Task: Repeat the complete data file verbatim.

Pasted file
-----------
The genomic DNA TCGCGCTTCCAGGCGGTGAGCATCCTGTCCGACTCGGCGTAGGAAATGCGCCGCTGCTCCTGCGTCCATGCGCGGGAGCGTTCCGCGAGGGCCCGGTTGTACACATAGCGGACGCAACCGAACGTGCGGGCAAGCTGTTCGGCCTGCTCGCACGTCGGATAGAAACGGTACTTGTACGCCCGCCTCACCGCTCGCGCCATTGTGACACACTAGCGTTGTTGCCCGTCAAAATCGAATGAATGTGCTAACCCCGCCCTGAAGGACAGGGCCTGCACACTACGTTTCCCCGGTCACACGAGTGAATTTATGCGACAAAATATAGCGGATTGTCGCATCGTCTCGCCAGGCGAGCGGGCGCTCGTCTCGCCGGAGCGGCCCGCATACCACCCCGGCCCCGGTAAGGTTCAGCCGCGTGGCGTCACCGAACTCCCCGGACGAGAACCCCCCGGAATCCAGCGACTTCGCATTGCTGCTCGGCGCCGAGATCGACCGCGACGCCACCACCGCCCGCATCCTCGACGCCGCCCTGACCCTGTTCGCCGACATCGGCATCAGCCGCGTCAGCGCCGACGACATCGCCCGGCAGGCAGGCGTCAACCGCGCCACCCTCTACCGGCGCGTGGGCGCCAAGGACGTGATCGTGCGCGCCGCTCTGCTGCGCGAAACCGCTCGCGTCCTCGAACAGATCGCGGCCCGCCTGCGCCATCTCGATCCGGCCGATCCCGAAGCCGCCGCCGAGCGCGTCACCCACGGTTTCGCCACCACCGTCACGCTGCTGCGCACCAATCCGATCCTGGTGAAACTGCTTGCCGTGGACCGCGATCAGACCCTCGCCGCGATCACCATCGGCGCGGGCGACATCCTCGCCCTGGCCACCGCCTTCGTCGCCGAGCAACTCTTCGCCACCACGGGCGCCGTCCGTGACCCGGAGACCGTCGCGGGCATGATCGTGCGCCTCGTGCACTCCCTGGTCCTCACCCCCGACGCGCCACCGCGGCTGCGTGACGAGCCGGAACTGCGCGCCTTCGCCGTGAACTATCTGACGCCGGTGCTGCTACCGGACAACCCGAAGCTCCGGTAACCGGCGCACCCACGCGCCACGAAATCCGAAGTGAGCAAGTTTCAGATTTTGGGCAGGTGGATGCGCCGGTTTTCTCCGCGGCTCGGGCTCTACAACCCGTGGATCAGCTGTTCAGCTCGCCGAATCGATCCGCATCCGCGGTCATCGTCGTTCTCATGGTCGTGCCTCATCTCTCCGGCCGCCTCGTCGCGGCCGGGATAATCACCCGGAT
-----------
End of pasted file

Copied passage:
The genomic DNA TCGCGCTTCCAGGCGGTGAGCATCCTGTCCGACTCGGCGTAGGAAATGCGCCGCTGCTCCTGCGTCCATGCGCGGGAGCGTTCCGCGAGGGCCCGGTTGTACACATAGCGGACGCAACCGAACGTGCGGGCAAGCTGTTCGGCCTGCTCGCACGTCGGATAGAAACGGTACTTGTACGCCCGCCTCACCGCTCGCGCCATTGTGACACACTAGCGTTGTTGCCCGTCAAAATCGAATGAATGTGCTAACCCCGCCCTGAAGGACAGGGCCTGCACACTACGTTTCCCCGGTCACACGAGTGAATTTATGCGACAAAATATAGCGGATTGTCGCATCGTCTCGCCAGGCGAGCGGGCGCTCGTCTCGCCGGAGCGGCCCGCATACCACCCCGGCCCCGGTAAGGTTCAGCCGCGTGGCGTCACCGAACTCCCCGGACGAGAACCCCCCGGAATCCAGCGACTTCGCATTGCTGCTCGGCGCCGAGATCGACCGCGACGCCACCACCGCCCGCATCCTCGACGCCGCCCTGACCCTGTTCGCCGACATCGGCATCAGCCGCGTCAGCGCCGACGACATCGCCCGGCAGGCAGGCGTCAACCGCGCCACCCTCTACCGGCGCGTGGGCGCCAAGGACGTGATCGTGCGCGCCGCTCTGCTGCGCGAAACCGCTCGCGTCCTCGAACAGATCGCGGCCCGCCTGCGCCATCTCGATCCGGCCGATCCCGAAGCCGCCGCCGAGCGCGTCACCCACGGTTTCGCCACCACCGTCACGCTGCTGCGCACCAATCCGATCCTGGTGAAACTGCTTGCCGTGGACCGCGATCAGACCCTCGCCGCGATCACCATCGGCGCGGGCGACATCCTCGCCCTGGCCACCGCCTTCGTCGCCGAGCAACTCTTCGCCACCACGGGCGCCGTCCGTGACCCGGAGACCGTCGCGGGCATGATCGTGCGCCTCGTGCACTCCCTGGTCCTCACCCCCGACGCGCCACCGCGGCTGCGTGACGAGCCGGAACTGCGCGCCTTCGCCGTGAACTATCTGACGCCGGTGCTGCTACCGGACAACCCGAAGCTCCGGTAACCGGCGCACCCACGCGCCACGAAATCCGAAGTGAGCAAGTTTCAGATTTTGGGCAGGTGGATGCGCCGGTTTTCTCCGCGGCTCGGGCTCTACAACCCGTGGATCAGCTGTTCAGCTCGCCGAATCGATCCGCATCCGCGGTCATCGTCGTTCTCATGGTCGTGCCTCATCTCTCCGGCCGCCTCGTCGCGGCCGGGATAATCACCCGGAT